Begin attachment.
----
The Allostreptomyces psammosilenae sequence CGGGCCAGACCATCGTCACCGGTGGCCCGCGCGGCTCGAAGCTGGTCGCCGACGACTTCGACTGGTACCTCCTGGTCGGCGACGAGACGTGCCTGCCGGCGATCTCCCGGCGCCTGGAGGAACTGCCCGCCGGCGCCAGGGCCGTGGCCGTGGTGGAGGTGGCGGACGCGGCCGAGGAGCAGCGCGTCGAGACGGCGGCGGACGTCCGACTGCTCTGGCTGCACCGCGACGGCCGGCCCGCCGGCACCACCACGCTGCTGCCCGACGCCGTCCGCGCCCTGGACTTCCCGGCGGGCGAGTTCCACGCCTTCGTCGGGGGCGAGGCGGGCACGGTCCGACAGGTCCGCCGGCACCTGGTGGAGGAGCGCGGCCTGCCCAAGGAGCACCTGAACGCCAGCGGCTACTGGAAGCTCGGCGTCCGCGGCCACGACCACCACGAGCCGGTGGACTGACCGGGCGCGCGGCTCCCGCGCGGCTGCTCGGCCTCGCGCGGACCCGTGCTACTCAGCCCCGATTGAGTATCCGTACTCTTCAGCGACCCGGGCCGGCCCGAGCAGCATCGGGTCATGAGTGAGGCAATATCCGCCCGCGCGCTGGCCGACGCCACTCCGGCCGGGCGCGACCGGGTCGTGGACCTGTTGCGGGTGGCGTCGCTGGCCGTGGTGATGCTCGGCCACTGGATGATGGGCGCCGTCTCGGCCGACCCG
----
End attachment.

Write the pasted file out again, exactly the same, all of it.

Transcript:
The Allostreptomyces psammosilenae sequence CGGGCCAGACCATCGTCACCGGTGGCCCGCGCGGCTCGAAGCTGGTCGCCGACGACTTCGACTGGTACCTCCTGGTCGGCGACGAGACGTGCCTGCCGGCGATCTCCCGGCGCCTGGAGGAACTGCCCGCCGGCGCCAGGGCCGTGGCCGTGGTGGAGGTGGCGGACGCGGCCGAGGAGCAGCGCGTCGAGACGGCGGCGGACGTCCGACTGCTCTGGCTGCACCGCGACGGCCGGCCCGCCGGCACCACCACGCTGCTGCCCGACGCCGTCCGCGCCCTGGACTTCCCGGCGGGCGAGTTCCACGCCTTCGTCGGGGGCGAGGCGGGCACGGTCCGACAGGTCCGCCGGCACCTGGTGGAGGAGCGCGGCCTGCCCAAGGAGCACCTGAACGCCAGCGGCTACTGGAAGCTCGGCGTCCGCGGCCACGACCACCACGAGCCGGTGGACTGACCGGGCGCGCGGCTCCCGCGCGGCTGCTCGGCCTCGCGCGGACCCGTGCTACTCAGCCCCGATTGAGTATCCGTACTCTTCAGCGACCCGGGCCGGCCCGAGCAGCATCGGGTCATGAGTGAGGCAATATCCGCCCGCGCGCTGGCCGACGCCACTCCGGCCGGGCGCGACCGGGTCGTGGACCTGTTGCGGGTGGCGTCGCTGGCCGTGGTGATGCTCGGCCACTGGATGATGGGCGCCGTCTCGGCCGACCCG